(active 1090s in Sussex)

General view

consecrated 1094
Battle Abbey, Sussex

The Battle of Hastings, fought on 14 October 1066, is one of the best-known events in England's history, when William of Normandy defeated the army of King Harold (1020-1066) of England. The battlefield owes its survival to the founding by William the Conqueror of Battle Abbey on the site as penance for the bloodshed. Much of the battlefield became part of the abbey's great park, which formed the core of a country estate after the abbey's suppression in 1538.

The Benedictine abbey of Battle was founded and largely endowed by King William in about 1071. Dedicated to the Trinity, the Virgin and St Martin of Tours, it was established as a memorial to the dead of the battle and as atonement for the bloodshed of the Conquest. It was also a highly visible symbol of the piety, power and authority of the Norman rulers.

The principal sources for the Battle of Hastings are the Bayeux Tapestry and the chronicler William of Poitiers. Between them they provide more information than for any other medieval battle, although many details remain unclear.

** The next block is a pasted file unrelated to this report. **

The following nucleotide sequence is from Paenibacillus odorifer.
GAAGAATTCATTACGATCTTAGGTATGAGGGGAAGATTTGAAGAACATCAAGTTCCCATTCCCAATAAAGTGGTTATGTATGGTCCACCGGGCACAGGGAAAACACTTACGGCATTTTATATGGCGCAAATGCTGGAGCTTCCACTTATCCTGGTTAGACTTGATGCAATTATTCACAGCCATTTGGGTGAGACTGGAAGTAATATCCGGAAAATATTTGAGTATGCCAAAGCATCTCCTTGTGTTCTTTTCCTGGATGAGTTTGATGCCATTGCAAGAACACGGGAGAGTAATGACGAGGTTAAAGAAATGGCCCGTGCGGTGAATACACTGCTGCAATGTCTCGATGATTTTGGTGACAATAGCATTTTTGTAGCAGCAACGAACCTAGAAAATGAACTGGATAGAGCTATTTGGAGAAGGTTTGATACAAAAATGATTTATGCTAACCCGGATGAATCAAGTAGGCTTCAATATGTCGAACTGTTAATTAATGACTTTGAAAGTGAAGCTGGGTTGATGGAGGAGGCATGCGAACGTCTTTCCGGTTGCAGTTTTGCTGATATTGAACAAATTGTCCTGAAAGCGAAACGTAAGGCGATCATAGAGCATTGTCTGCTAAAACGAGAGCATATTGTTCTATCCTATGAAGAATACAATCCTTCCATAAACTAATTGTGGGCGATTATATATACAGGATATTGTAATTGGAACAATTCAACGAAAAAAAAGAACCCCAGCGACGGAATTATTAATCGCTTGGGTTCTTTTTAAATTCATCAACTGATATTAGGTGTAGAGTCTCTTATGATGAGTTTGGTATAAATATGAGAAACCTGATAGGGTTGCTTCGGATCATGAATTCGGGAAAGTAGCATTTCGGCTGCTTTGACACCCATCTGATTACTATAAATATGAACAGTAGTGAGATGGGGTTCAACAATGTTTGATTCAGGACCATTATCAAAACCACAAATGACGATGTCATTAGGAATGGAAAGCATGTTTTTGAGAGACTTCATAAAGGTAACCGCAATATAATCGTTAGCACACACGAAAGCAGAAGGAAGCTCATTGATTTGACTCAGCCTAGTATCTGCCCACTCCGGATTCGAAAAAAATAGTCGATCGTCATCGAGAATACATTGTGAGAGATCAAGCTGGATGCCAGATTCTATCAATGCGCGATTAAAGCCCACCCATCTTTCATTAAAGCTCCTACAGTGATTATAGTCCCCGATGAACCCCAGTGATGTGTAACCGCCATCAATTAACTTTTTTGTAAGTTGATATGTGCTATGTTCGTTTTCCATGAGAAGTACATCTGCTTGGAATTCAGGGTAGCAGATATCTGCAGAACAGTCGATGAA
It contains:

Despite the unsuitable location on top of a narrow, waterless ridge and objections from the first monks, William insisted that the high altar of the abbey church be placed to mark where Harold had been killed. When the new church was consecrated in 1094 in the presence of William II (reigned 1087–1100) and the Archbishop of Canterbury, it was one of the richest religious houses in England.

View the ground plan of the Battle Abbey.

© Web Gallery of Art, created by Emil Krén and Daniel Marx.